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Climate crisis

Youth voices are vital: Intergenerational action on the climate crisis

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As The Elders' special series of guest blogs written by young climate activists draws to a close, Mary Robinson reflects on why intergenerational action matters and the importance of working in solidarity on global challenges.


On Earth Day 2020, I launched a special series of intergenerational blogs. Over the past ten weeks, we have shared stories of courage, hope, inspiration and challenge as young leaders in the climate movement have written as guest bloggers championed by, and in solidarity with, The Elders.

Earth Day was intended to be a day of mass climate marches and activism but COVID-19 has changed the world in unprecedented ways, moving activism to the digital sphere. However, the urgency of climate action has not diminished; quite the opposite. The pandemic has underscored the indispensability of collective, inclusive mobilisation in the face of existential threats.

It is vital that we listen to young and diverse voices when addressing the shared global challenges we all face. It is crucial also that we maintain the same sense of urgency around the issue of climate change in the months ahead, despite the postponement of climate summits such as COP 26.

As Kofi Annan always said, “you are never too young to lead, and never too old to learn”. I hope these blogs will inspire more young people to get involved in climate action and to take leadership, and will inspire more older people to listen, learn and take urgent action on the climate crisis.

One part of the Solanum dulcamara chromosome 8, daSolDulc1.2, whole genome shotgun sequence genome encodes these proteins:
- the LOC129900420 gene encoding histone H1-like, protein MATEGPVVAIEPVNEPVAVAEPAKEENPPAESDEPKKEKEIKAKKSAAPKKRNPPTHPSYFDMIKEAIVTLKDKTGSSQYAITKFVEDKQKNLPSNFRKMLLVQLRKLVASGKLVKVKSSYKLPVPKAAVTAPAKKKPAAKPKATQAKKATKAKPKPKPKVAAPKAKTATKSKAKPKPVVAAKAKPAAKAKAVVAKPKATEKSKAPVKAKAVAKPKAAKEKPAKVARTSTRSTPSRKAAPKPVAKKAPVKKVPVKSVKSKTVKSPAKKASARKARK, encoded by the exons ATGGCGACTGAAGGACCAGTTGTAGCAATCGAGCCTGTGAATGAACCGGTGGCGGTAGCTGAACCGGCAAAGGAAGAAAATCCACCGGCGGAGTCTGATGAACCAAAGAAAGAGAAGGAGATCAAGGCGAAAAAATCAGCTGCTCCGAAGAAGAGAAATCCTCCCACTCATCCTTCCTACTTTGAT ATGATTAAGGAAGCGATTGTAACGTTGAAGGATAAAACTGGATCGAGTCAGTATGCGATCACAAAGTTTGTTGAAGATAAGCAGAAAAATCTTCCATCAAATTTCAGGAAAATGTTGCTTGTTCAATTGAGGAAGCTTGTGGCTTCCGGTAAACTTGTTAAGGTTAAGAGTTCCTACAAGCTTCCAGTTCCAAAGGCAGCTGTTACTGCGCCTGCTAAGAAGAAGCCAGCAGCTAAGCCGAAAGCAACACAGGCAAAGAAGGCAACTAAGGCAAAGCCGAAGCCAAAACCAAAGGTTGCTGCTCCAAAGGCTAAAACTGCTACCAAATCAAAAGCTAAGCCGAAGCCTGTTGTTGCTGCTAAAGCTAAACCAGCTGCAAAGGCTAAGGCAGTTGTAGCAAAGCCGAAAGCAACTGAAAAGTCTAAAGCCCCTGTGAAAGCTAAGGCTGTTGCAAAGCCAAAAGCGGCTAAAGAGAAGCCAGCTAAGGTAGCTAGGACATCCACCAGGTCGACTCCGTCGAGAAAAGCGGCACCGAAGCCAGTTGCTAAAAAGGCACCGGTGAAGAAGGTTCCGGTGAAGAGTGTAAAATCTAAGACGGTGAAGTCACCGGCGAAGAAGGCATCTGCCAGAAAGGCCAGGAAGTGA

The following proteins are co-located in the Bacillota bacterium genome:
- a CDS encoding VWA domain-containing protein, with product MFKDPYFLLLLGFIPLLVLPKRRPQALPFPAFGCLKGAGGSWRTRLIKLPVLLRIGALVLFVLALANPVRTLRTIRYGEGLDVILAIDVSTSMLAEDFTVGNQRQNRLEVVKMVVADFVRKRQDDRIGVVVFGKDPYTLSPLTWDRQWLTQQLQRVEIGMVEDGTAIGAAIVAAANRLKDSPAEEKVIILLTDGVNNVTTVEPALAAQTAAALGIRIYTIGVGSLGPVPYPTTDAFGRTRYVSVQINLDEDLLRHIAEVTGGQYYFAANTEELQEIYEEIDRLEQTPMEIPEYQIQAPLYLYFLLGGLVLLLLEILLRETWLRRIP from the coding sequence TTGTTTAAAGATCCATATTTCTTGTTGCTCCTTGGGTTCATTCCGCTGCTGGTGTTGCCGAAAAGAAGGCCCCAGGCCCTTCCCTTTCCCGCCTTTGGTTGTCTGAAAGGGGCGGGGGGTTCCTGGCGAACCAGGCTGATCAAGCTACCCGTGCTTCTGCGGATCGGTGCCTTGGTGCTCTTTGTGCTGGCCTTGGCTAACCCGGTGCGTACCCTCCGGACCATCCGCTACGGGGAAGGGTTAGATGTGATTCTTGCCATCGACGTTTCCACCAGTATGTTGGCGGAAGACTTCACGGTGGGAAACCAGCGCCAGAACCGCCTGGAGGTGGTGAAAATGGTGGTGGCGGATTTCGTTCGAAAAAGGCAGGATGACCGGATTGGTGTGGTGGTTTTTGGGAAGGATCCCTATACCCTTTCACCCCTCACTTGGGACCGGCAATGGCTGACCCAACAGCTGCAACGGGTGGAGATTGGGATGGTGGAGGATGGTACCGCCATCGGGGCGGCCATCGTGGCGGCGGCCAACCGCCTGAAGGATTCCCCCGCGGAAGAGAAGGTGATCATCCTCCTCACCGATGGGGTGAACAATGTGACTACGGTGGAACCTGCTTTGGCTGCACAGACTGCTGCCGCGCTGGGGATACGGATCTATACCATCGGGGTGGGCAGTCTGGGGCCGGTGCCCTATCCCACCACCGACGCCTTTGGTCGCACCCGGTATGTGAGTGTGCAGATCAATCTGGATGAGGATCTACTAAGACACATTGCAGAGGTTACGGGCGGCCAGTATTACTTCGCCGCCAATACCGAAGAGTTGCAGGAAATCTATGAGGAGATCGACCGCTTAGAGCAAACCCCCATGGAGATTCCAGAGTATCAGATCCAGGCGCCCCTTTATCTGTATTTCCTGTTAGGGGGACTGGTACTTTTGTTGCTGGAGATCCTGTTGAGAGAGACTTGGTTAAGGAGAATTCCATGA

My message for the young activists is: The Elders stand with you, and share your determined optimism that a better world is possible. 

Mary Robinson, Chair of The Elders

The Earth Day 2020 blog series

  • Theo Cullen Mouze from Ireland, championed by Mary Robinson wrote about how important it is not to underestimate young people who campaign for climate change
  • Ridhima Pandey from India, championed by Elder Emeritus Ela Bhatt, called for greater action from policy makers.
  • Vanessa Nakate from Uganda, championed by Ellen Johnson Sirleaf, blogged about the devastating impact of climate change, called for those at the frontlines of climate change to be better represented.
  • The need to listen to frontline voices was echoed by Litokne Kabua from the Marshall Islands, championed by Hina Jilani.
  • Brianna Fruean, a climate activist for Samoa, was championed by Ban Ki-moon, Brianna asked the international community to reflect on what kind of post-pandemic world they want to live in.
  • Chinese activist Howey Ou, championed by Juan Manuel Santos, warned against inaction and disinterest
  • Erin Fowler from Scotland, championed by Gro Harlem Brundtland, called on the international community to work together for change.
  • One of the youngest activists featured, 12-year-old Adegbile Deborah Morayo from Nigeria, wrote eloquently in her blog that was championed by Desmond Tutu about her lived experience of environmental degradation.
  • Medics David Imbago Jácome from Ecuador and Omnia El Omrani from Egypt, discussed the urgent intersection of public health and climate change. David was championed by Ricardo Lagos, and Omnia by Graça Machel.
  • Colombian American Jamie Margolin, championed by Zeid Raad Al Hussein, and Indigenous Mexican Xiye Bastida, championed by Mary Robinson, both wrote powerful pieces on inequality within climate activism itself. Jamie called for the climate movement to unite behind the Black Lives Matter movement, and Xiye wrote movingly about the importance of recognising unique perspectives and listening to marginalised voices.

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